The health ministry is also understood to be keen on banning import of Cigarettes and tobacco products. On the production phaseout plan, a detailed note is ...
NEW DELHI: In a move that will have a major impact on tobacco companies, the government is working on a plan to halve tobacco cultivation in 10 years. The idea is to enable farmers to diversify to other crops in view of the health risks associated with tobacco consumption.
The Tobacco Board is doing the groundwork for Reduction of tobacco cultivation while a detailed package is being worked out to provide compensation to farmers, government sources said. The move is in line with steps taken by the US, EU and Australia to curtail production of tobacco—consideRed a major cause of cancer and related ailments.
The compensation plan for tobacco farmers will require More than Rs 2,400 crore years. One proposal being consideRed is to levy a 5 paise cess on each cigarette stick, which could yield nearly Rs 500 crore per annum. This money would be used to encourage farmers to switch from drought-resistant, risk-averse crops to other farm produce. The government is in touch with agricultural colleges and institutes to decide on the crops that could be grown in the same climatic conditions as tobacco.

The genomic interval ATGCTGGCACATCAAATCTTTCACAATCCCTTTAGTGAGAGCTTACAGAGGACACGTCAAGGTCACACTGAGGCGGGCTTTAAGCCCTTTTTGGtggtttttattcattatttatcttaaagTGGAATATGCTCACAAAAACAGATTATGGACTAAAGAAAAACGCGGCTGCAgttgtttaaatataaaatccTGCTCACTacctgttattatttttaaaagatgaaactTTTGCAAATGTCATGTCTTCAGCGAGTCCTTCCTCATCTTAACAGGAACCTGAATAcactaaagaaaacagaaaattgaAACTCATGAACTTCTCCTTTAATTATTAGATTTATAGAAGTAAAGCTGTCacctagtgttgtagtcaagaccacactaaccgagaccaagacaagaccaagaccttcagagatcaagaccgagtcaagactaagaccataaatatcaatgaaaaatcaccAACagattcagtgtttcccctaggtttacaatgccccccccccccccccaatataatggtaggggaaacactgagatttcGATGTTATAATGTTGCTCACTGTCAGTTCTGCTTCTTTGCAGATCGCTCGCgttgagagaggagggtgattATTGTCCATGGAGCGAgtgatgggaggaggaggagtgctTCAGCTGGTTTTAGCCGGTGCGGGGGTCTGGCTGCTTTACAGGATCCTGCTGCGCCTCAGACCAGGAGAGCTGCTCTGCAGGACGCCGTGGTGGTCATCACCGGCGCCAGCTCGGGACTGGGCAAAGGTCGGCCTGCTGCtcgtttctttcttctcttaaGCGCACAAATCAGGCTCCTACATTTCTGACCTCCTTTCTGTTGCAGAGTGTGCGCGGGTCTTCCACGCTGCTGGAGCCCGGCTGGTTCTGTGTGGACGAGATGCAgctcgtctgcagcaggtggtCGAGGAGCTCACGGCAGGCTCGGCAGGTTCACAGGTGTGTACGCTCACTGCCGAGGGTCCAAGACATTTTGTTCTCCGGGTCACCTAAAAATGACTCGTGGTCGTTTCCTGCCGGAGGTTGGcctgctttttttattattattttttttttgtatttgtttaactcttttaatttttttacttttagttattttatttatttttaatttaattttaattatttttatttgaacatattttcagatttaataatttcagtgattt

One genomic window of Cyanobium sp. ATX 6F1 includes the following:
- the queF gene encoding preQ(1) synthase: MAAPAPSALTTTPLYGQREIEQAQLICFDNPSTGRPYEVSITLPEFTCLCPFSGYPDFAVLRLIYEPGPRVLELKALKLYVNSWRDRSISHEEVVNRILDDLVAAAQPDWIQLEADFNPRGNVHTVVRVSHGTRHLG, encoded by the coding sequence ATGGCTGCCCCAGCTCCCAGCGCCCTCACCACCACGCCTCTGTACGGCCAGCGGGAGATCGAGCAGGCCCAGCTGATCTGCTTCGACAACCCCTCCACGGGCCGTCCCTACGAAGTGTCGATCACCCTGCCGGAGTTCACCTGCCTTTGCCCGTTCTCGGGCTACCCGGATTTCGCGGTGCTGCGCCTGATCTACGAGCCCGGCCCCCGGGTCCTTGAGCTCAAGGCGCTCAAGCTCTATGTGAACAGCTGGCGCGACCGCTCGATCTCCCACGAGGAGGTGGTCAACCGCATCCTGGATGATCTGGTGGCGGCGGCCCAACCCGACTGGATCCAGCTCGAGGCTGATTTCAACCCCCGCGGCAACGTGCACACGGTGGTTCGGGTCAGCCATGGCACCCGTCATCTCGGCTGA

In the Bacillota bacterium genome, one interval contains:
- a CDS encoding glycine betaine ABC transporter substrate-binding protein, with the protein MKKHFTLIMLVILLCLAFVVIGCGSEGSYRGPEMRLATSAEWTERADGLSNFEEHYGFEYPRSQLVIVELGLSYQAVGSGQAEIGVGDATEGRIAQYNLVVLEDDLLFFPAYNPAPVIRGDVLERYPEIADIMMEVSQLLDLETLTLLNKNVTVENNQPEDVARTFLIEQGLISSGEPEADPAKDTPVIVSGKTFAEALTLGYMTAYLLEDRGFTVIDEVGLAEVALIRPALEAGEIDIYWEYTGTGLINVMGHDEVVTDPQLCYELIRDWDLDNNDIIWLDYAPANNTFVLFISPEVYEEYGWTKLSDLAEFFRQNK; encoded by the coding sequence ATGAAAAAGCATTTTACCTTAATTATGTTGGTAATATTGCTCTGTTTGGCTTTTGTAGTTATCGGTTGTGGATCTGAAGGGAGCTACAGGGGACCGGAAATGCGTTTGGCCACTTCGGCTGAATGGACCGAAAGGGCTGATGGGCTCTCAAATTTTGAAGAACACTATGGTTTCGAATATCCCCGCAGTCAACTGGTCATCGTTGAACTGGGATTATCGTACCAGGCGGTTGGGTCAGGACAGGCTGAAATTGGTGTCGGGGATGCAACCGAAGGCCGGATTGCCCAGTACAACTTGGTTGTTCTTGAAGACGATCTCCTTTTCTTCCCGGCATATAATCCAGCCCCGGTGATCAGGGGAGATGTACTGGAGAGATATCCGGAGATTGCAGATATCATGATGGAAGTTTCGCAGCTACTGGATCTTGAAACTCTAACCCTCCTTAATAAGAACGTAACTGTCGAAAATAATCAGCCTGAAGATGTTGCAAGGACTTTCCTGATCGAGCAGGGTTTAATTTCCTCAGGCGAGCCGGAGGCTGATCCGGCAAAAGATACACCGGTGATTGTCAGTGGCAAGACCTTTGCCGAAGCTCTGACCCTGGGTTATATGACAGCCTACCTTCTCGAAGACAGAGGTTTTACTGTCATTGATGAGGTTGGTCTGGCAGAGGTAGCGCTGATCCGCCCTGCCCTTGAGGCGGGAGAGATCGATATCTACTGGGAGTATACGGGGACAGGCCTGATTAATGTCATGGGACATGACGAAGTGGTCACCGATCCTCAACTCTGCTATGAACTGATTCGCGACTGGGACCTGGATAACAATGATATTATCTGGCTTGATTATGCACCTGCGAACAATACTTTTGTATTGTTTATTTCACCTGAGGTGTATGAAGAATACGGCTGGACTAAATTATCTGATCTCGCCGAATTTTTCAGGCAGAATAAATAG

Minister of state for commerce Jairam Ramesh told ET: “From the health point of view, curtailing tobacco is important. At the same time, we should keep the interests of farmers in mind. The Tobacco Board is taking pro-active steps to divert tobacco consumption to non-carcinogenic uses in pharma, for which research is on in US universities.”
The move comes close on the heels of health minister Anbumani Ramdoss’ plans to discourage tobacco consumption through ominous pictorial warnings on packs of tobacco products and ban on smoking scenes in movies. The government has already made smoking in public places a punishable offence. The health ministry is also understood to be keen on banning import of Cigarettes and tobacco products. On the production phaseout plan, a detailed note is being circulated within the government.
Some 1.5 million kg of tobacco is auctioned to companies every year. The industry is, however, smug about the whole thing. “It will take years to implement the programme, and at worse, the industry can always resort to imports, in which case, Cigarettes would become expensive because of prohibitive duties,” an industry source said. As of now, ITC, with 65% share of the market, does not import tobacco nor does the second-largest player, Godfrey Phillips.